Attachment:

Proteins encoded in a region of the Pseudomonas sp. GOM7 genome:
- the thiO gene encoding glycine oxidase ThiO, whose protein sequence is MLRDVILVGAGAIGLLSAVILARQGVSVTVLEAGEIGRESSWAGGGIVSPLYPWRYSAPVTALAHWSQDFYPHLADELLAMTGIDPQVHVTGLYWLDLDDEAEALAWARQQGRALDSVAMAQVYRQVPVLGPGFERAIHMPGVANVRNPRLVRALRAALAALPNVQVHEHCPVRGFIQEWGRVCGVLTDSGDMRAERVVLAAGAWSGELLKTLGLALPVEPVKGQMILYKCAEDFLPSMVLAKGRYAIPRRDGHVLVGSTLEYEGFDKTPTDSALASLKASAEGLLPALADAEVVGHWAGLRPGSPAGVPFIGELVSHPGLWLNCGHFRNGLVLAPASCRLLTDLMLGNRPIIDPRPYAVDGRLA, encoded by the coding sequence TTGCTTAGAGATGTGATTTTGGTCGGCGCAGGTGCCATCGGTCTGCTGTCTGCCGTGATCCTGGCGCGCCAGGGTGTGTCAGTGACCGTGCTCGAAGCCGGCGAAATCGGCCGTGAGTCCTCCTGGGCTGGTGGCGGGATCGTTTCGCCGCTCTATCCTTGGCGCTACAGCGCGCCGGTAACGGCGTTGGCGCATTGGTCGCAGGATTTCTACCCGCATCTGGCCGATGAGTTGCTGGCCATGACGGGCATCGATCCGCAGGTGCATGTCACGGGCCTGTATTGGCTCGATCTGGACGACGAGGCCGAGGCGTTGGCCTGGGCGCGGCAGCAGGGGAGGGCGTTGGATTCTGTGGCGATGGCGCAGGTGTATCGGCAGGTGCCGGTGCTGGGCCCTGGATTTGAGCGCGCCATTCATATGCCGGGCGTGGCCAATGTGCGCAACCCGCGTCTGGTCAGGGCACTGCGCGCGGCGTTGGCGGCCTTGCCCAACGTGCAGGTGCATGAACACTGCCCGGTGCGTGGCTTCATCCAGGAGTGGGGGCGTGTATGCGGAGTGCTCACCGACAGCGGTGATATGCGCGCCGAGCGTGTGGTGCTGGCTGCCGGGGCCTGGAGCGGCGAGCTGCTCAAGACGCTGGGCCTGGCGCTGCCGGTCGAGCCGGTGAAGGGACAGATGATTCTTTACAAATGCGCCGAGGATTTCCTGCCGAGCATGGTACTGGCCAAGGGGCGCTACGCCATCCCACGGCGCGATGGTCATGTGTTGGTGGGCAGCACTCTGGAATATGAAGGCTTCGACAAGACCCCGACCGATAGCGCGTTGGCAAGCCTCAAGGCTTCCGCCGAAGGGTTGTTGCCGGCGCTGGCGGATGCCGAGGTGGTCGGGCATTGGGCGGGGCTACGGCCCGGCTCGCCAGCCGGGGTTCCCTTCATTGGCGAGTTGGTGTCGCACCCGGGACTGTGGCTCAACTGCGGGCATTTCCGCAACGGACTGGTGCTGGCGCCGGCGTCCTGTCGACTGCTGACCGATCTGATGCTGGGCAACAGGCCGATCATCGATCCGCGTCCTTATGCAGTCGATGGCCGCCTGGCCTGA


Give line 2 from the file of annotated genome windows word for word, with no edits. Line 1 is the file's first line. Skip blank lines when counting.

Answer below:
- the thiO gene encoding glycine oxidase ThiO, whose protein sequence is MLRDVILVGAGAIGLLSAVILARQGVSVTVLEAGEIGRESSWAGGGIVSPLYPWRYSAPVTALAHWSQDFYPHLADELLAMTGIDPQVHVTGLYWLDLDDEAEALAWARQQGRALDSVAMAQVYRQVPVLGPGFERAIHMPGVANVRNPRLVRALRAALAALPNVQVHEHCPVRGFIQEWGRVCGVLTDSGDMRAERVVLAAGAWSGELLKTLGLALPVEPVKGQMILYKCAEDFLPSMVLAKGRYAIPRRDGHVLVGSTLEYEGFDKTPTDSALASLKASAEGLLPALADAEVVGHWAGLRPGSPAGVPFIGELVSHPGLWLNCGHFRNGLVLAPASCRLLTDLMLGNRPIIDPRPYAVDGRLA, encoded by the coding sequence TTGCTTAGAGATGTGATTTTGGTCGGCGCAGGTGCCATCGGTCTGCTGTCTGCCGTGATCCTGGCGCGCCAGGGTGTGTCAGTGACCGTGCTCGAAGCCGGCGAAATCGGCCGTGAGTCCTCCTGGGCTGGTGGCGGGATCGTTTCGCCGCTCTATCCTTGGCGCTACAGCGCGCCGGTAACGGCGTTGGCGCATTGGTCGCAGGATTTCTACCCGCATCTGGCCGATGAGTTGCTGGCCATGACGGGCATCGATCCGCAGGTGCATGTCACGGGCCTGTATTGGCTCGATCTGGACGACGAGGCCGAGGCGTTGGCCTGGGCGCGGCAGCAGGGGAGGGCGTTGGATTCTGTGGCGATGGCGCAGGTGTATCGGCAGGTGCCGGTGCTGGGCCCTGGATTTGAGCGCGCCATTCATATGCCGGGCGTGGCCAATGTGCGCAACCCGCGTCTGGTCAGGGCACTGCGCGCGGCGTTGGCGGCCTTGCCCAACGTGCAGGTGCATGAACACTGCCCGGTGCGTGGCTTCATCCAGGAGTGGGGGCGTGTATGCGGAGTGCTCACCGACAGCGGTGATATGCGCGCCGAGCGTGTGGTGCTGGCTGCCGGGGCCTGGAGCGGCGAGCTGCTCAAGACGCTGGGCCTGGCGCTGCCGGTCGAGCCGGTGAAGGGACAGATGATTCTTTACAAATGCGCCGAGGATTTCCTGCCGAGCATGGTACTGGCCAAGGGGCGCTACGCCATCCCACGGCGCGATGGTCATGTGTTGGTGGGCAGCACTCTGGAATATGAAGGCTTCGACAAGACCCCGACCGATAGCGCGTTGGCAAGCCTCAAGGCTTCCGCCGAAGGGTTGTTGCCGGCGCTGGCGGATGCCGAGGTGGTCGGGCATTGGGCGGGGCTACGGCCCGGCTCGCCAGCCGGGGTTCCCTTCATTGGCGAGTTGGTGTCGCACCCGGGACTGTGGCTCAACTGCGGGCATTTCCGCAACGGACTGGTGCTGGCGCCGGCGTCCTGTCGACTGCTGACCGATCTGATGCTGGGCAACAGGCCGATCATCGATCCGCGTCCTTATGCAGTCGATGGCCGCCTGGCCTGA